• Third, Russia is uneasy over the Baku-Tbilisi-Ceyhan main export pipeline, which takes Azeri oil to the Mediterranean markets, and crosses Georgia but bypasses Russia. The Absheron-Erzurum gas pipeline will be coming online, bringing Azeri gas to Turkey and Europe. Gazprom is concerned that this gas pipeline may eventually allow export of Turkmenistan and Kazakhstani gas to Europe, circumventing Russia's pipeline network. 

If Georgia comes under the Russian sway, neighboring Azerbaijan and Armenia will feel the full weight of Russian presence. Leading foreign policy experts in Moscow believe Azerbaijan has not allocated enough oil patches to Russian companies and facilitated oil exports via Turkey instead of Russia, which may explain why Russia is leaning on Georgia so much. 

The Armenian opposition openly demands a more pro-Western and less pro-Russian policy, noting close ties with Moscow did not improve Armenia's abysmal living standard and did not allow it to receive international recognition of Nagorno-Karabakh's independence. 

A pro-Russian Georgia in the Collective Security Treaty Organization of the Commonwealth of Independent States would permit Russia and Iran to dominate Azerbaijan and Armenia, severely limiting the U.S. policy options there. Furthermore, such a development would put to rest U.S. ambitions in Central Asia and may cut off strategically important Kazakhstan from Western energy markets. 

Russia has warned repeatedly it will retaliate severely in case Kosovo is granted independence against the will of Serbia, a historic ally. Mr. Putin has called for imposition of the Kosovo criteria on separatist enclaves in the former Soviet Union, including Transnistria, which is a part of Moldova, Abkhazia, South Ossetia and Nagorno-Karabakh. Russia would enforce a referendum in these territories, and would recognize their independence, opening the door to their eventual incorporation in the Russian Federation. Moreover, such an approach would create dangerous precedents vis-a-vis the Crimea, where a majority of the population is pro-Russian; for Russian-speaking Eastern Ukraine; and even for predominantly Slavic Northern Kazakhstan.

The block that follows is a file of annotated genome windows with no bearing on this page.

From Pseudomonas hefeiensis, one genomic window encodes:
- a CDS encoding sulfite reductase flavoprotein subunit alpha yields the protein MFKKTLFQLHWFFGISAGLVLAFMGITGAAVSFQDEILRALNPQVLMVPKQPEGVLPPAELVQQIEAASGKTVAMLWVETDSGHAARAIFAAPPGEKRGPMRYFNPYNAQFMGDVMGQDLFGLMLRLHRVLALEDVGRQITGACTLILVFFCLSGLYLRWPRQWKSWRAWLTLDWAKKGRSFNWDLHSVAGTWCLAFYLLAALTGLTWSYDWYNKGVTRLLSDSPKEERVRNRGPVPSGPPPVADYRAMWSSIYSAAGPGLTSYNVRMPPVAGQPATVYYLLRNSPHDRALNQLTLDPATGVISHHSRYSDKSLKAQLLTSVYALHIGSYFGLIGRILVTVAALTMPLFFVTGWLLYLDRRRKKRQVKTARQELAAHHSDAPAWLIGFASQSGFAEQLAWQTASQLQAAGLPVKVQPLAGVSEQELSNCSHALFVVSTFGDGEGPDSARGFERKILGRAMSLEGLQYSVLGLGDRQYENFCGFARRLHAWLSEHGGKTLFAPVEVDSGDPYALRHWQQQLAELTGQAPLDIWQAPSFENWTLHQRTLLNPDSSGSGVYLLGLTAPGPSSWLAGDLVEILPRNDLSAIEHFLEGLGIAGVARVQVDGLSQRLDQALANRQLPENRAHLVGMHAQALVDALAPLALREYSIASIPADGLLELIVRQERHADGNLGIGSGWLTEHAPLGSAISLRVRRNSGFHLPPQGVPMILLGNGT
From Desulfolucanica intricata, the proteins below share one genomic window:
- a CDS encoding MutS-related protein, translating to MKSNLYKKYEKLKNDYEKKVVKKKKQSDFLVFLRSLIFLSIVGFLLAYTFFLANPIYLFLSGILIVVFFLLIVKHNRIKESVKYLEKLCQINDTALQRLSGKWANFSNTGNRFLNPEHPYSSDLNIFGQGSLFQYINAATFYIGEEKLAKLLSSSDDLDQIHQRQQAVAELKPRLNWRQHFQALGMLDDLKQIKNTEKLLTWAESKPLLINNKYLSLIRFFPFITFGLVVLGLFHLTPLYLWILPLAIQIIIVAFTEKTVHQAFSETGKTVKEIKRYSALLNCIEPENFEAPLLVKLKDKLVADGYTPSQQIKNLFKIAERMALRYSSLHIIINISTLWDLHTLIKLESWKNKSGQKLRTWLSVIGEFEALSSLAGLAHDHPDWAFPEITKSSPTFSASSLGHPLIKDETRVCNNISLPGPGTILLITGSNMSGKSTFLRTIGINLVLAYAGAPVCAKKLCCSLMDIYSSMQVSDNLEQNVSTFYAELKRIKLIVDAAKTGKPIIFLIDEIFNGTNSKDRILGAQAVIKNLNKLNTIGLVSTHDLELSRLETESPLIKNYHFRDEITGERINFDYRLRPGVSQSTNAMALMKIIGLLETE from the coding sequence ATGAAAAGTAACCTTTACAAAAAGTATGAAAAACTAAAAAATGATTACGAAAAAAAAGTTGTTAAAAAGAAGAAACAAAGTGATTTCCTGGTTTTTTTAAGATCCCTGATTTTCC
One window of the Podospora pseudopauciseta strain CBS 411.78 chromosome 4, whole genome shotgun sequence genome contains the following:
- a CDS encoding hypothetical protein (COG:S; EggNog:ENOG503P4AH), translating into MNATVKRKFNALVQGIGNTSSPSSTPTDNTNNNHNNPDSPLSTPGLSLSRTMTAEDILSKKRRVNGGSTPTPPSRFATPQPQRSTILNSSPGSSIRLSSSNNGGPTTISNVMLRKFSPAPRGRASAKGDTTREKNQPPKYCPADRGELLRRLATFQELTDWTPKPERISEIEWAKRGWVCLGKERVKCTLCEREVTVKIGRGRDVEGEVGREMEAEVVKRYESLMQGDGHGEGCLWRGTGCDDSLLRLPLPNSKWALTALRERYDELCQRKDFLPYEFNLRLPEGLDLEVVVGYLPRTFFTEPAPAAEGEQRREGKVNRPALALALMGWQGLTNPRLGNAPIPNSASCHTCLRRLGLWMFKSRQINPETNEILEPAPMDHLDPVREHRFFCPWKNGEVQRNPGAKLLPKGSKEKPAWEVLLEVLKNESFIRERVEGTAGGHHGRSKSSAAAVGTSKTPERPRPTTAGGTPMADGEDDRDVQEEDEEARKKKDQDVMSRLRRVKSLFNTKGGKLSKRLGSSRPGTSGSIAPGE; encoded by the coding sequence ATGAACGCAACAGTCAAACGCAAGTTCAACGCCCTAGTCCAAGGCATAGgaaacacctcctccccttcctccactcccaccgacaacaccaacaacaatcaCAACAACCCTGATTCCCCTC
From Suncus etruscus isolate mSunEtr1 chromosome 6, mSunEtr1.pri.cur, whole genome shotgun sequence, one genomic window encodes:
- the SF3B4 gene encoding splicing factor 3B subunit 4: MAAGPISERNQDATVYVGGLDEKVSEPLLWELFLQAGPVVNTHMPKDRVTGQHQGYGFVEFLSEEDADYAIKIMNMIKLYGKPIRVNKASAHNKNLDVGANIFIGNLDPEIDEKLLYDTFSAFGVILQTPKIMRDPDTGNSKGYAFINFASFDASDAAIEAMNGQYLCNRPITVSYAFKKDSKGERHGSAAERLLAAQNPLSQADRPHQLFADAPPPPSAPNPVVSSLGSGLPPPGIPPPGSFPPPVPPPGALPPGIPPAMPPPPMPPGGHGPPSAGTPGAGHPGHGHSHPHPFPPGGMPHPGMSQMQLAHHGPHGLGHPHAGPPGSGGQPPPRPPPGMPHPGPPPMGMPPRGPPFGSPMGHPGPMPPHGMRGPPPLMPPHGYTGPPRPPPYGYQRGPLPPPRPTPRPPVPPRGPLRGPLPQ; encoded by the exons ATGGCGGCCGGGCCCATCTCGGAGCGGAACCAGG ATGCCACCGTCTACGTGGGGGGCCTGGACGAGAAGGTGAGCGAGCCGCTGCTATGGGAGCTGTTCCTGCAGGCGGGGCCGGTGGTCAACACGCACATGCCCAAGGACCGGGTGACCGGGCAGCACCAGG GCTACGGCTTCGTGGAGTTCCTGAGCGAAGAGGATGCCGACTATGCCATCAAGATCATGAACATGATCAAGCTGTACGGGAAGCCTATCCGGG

Violations and alternations of the existing borders of the former Soviet Union may generate severe tensions in Europe and open the Pandora's box of territorial claims and ethnically based border challenges there and elsewhere, for example in Iraq and Kurdistan. 

The United States today is preoccupied with major crises, such as Iraq, Afghanistan, Iran and North Korea. Russia is a key player in all these. Its true and real cooperation would be welcome, although so far it is not sufficient. It is vital for the future of the U.S.-Russian relations and for global security that Moscow behaves responsibly and constructively. Quickly defusing the Georgian crisis via diplomacy is a good place to start. Washington should encourage the European powers, the European Union and Turkey to become more engaged in diffusing the Georgian-Russian confrontation. It should also advise Georgia not to escalate rhetoric and performance vis-a-vis Russia unnecessarily. After all, a peaceful and prosperous Caucasus is in the Russian, Georgian and American interests.

Ariel Cohen  is senior research fellow at the Heritage Foundation and the author of "Kazakhstan: Energy Cooperation with Russia -Oil, Gas and Beyond" (BMG Publishers, London, 2006).

First appeared in the Washington Times